Airline co-branded cards are great for welcome bonuses, especially if you’re over 5/24. They’re also good for the benefits they provide such as a free checked bag. But for everyday spending, I suggest using credit cards that earn transferrable points rather than cards that earn miles with just one airline.
2. Hotel co-branded cards
- World of Hyatt Credit Card from Chase
- Marriott Bonvoy Boundless® Credit Card from Chase
- Hilton Honors co-branded cards from American Express
You can find my favorite current bonuses on the ‘current offers’ tab at any given time!
What do you earn?
Hotel co-branded credit cards earn points with a certain hotel loyalty program. Like airline cards, your hotel credit card is linked to your hotel loyalty account and the points earned usually post to your hotel account a few days after your credit card statement closes each month.
How much do you earn?
Depends on the card, but many earn 1 point per dollar on most purchases. Usually, paid stays at the hotel is a bonus category, which means you earn more points. Some hotel cards also have additional bonus categories such as restaurants. For example, the World of Hyatt credit card from Chase earns 4 points per dollar on stays at Hyatt properties; 2 points per dollar on airfare, at restaurants, at car rental agencies, and on gym memberships; and 1 point per dollar on any other purchase.
Are hotel points transferrable?
Hotel points cannot be transferred to bank points such as Chase Ultimate Rewards and American Express Membership Rewards.
Hotel points can sometimes be transferred to airlines, but it is usually a bad ratio. In other words, I generally do not suggest transferring hotel points to airlines. For example, Hyatt points transfer to several airlines but the ratio is 5,000 points for 2,000 airline miles or worse.
If I cancel a hotel credit card do I lose the points?
I wrote about what happens when you cancel a card here, but usually hotel points earned from a co-branded credit card are yours to keep, even if you close the card. Like airline miles, the points earned from a hotel co-branded card sit in your hotel loyalty account and usually have nothing to do with the bank that issues your card once they post to your hotel account.
Do points expire?
Yes, but again this usually has nothing to do with your card being open or not. You are subject to the hotel program’s expiration policy. You can read more about that here.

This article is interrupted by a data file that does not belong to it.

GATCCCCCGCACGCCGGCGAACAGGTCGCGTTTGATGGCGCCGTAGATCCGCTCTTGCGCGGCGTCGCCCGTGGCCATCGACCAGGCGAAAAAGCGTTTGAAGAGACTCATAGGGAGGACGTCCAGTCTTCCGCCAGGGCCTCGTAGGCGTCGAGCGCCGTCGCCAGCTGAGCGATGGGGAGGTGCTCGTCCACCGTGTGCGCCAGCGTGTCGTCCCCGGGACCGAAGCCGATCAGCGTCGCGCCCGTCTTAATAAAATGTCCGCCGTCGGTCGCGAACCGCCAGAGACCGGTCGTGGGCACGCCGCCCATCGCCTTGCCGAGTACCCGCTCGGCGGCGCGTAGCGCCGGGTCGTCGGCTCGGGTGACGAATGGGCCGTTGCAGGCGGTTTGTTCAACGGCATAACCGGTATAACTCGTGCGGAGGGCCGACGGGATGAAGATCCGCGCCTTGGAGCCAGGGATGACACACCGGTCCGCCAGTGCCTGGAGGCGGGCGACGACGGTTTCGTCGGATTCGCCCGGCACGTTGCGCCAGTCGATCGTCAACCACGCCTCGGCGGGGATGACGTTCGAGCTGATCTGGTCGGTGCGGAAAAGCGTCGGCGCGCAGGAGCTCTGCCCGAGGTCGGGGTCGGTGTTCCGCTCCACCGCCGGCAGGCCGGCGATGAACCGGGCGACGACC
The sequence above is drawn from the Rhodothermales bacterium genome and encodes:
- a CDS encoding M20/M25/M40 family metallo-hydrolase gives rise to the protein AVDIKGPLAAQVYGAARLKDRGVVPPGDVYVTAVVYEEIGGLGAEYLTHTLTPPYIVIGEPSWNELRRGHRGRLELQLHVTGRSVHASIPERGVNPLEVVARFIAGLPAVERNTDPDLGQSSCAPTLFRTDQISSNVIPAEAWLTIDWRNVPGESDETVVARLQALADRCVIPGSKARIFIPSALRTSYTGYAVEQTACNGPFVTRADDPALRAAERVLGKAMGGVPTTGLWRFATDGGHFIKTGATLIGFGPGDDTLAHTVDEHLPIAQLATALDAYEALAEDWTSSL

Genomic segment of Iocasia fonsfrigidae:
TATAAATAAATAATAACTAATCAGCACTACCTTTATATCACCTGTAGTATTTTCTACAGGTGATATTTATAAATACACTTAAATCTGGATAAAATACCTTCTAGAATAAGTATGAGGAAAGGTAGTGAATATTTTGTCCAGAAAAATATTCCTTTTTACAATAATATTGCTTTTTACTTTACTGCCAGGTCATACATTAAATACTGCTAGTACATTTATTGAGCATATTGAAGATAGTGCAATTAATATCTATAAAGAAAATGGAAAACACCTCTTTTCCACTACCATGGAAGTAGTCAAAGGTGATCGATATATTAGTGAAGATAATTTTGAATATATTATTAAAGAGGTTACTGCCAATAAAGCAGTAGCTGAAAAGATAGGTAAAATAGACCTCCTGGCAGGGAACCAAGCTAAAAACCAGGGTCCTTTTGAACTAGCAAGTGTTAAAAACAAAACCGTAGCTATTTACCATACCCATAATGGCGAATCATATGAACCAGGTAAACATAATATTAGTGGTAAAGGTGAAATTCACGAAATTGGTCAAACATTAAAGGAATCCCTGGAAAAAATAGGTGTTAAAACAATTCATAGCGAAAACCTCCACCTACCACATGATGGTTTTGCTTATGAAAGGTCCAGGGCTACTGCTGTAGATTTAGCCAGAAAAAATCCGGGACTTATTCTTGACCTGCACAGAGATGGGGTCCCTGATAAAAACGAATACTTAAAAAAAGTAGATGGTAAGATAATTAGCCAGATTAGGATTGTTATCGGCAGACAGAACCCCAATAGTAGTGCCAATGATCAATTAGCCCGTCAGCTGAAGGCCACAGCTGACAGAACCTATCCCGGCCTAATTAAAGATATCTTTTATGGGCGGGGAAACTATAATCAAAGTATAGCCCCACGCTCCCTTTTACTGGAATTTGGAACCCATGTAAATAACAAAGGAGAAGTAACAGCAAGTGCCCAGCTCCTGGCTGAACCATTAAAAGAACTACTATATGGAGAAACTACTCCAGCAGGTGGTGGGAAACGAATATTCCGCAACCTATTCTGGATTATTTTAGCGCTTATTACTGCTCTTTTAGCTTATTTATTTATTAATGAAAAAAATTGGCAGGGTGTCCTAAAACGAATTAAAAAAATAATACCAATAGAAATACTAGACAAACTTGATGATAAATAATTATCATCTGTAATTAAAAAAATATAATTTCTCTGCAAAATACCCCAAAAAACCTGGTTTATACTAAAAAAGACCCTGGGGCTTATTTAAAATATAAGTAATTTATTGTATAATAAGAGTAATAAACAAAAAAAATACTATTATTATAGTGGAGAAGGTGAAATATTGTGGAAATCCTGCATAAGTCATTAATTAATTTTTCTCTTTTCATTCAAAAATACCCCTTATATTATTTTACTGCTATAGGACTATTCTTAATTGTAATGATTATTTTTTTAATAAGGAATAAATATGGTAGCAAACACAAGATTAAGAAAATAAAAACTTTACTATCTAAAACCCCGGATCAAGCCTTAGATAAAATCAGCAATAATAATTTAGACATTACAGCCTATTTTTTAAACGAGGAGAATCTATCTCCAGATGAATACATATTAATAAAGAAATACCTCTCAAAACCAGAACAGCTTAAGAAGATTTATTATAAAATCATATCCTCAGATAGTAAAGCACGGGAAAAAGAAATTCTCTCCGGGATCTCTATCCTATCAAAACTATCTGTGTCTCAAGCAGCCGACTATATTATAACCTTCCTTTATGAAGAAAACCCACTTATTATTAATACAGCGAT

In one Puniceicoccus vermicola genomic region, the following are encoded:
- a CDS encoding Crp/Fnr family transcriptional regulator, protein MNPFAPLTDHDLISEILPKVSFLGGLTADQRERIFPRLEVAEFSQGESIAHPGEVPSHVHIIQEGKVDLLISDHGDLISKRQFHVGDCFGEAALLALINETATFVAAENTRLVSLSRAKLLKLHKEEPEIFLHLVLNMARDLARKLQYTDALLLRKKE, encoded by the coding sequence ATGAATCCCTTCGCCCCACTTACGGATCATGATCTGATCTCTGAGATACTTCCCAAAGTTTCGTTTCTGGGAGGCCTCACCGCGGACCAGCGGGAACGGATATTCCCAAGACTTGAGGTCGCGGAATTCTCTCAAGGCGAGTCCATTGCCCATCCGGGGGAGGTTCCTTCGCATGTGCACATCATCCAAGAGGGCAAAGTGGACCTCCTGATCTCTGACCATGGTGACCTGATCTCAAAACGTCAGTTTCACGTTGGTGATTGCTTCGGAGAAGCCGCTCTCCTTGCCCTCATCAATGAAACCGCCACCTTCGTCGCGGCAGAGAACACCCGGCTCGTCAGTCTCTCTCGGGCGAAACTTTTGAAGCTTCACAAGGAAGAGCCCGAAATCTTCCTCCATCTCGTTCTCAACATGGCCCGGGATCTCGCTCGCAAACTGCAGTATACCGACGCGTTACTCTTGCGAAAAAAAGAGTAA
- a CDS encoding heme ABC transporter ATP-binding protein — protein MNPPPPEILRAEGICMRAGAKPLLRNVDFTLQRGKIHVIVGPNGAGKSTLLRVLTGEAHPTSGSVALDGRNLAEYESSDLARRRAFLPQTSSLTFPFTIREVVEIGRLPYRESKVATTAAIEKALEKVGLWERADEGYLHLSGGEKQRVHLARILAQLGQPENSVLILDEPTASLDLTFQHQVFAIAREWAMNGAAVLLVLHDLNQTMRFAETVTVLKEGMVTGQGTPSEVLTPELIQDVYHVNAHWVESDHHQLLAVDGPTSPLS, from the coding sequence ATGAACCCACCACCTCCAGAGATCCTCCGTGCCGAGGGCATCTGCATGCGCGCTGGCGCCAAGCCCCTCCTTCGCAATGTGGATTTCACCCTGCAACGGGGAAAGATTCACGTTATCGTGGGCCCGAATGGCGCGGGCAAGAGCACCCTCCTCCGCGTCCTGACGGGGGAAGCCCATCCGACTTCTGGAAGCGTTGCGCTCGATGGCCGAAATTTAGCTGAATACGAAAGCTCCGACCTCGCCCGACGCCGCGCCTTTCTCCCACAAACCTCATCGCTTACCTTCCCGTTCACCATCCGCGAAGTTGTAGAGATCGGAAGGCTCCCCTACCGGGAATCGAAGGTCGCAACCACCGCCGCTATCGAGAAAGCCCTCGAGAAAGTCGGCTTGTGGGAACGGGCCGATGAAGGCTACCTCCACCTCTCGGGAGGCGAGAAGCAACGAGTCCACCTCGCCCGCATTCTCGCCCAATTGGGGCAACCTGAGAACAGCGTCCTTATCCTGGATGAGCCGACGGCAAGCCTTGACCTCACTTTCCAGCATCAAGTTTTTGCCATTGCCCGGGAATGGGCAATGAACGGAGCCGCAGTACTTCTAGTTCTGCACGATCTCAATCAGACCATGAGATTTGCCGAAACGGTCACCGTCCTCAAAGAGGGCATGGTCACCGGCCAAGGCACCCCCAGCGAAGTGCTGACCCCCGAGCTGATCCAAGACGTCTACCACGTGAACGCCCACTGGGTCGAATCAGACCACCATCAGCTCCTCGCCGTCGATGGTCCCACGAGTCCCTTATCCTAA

There are always exceptions, though. One exception that I’m aware of is Hyatt. Hyatt points usually expire after 24 months of inactivity, but if you have a World of Hyatt credit card from Chase, your points stay active as long as the card is open. Once the card is closed, the points are still yours, but they are subject to expire according to World of Hyatt’s policy.
Are there benefits/incentives to keep a hotel card open year after year?
Like airline cards, the first reason to open a hotel card would be to earn a welcome bonus. But there are other benefits that may make some worth keeping even after the first year.
Some hotel cards give you automatic loyalty status without having ever stayed a single night at the property. Usually the status is just mid-tier for which the card may not necessarily be worth keeping open. For example, the World of Hyatt card from Chase gives you automatic World of Hyatt Discoverist status. Some cards earn status but only after a specified amount of annual spend. I do not think status alone is a reason to keep a card open, but this is a personal preference. Some people value status more than others.
Some hotel cards give you an annual free night for certain categories. For example, the Marriott Bonvoy Boundless card from Chase gives an annual free night worth up to 35,000 points starting at a your first cardmember anniversary. Though the annual fee is $95, the annual free night can be valuable. We just booked the Tambo del Inka property (a Luxury Collection Resort) in Peru with our certificate and the rate on our dates was over $400 per night. Even if we get no other benefits out of having this card, think of it like this: we booked a $400 room for $95. Update: Tambo del Inka has moved to a higher category. Regardless, this certificate can be of similar value at several other properties worldwide.
Current offer: Earn 5 free night certificates (each night valued up to 50,000 points) after spending $5,000 in the first 3 months
The World of Hyatt card from Chase also comes with an annual free night at a category 1-4 World of Hyatt property. Despite an annual fee of $95, this benefit alone may make the card worth keeping.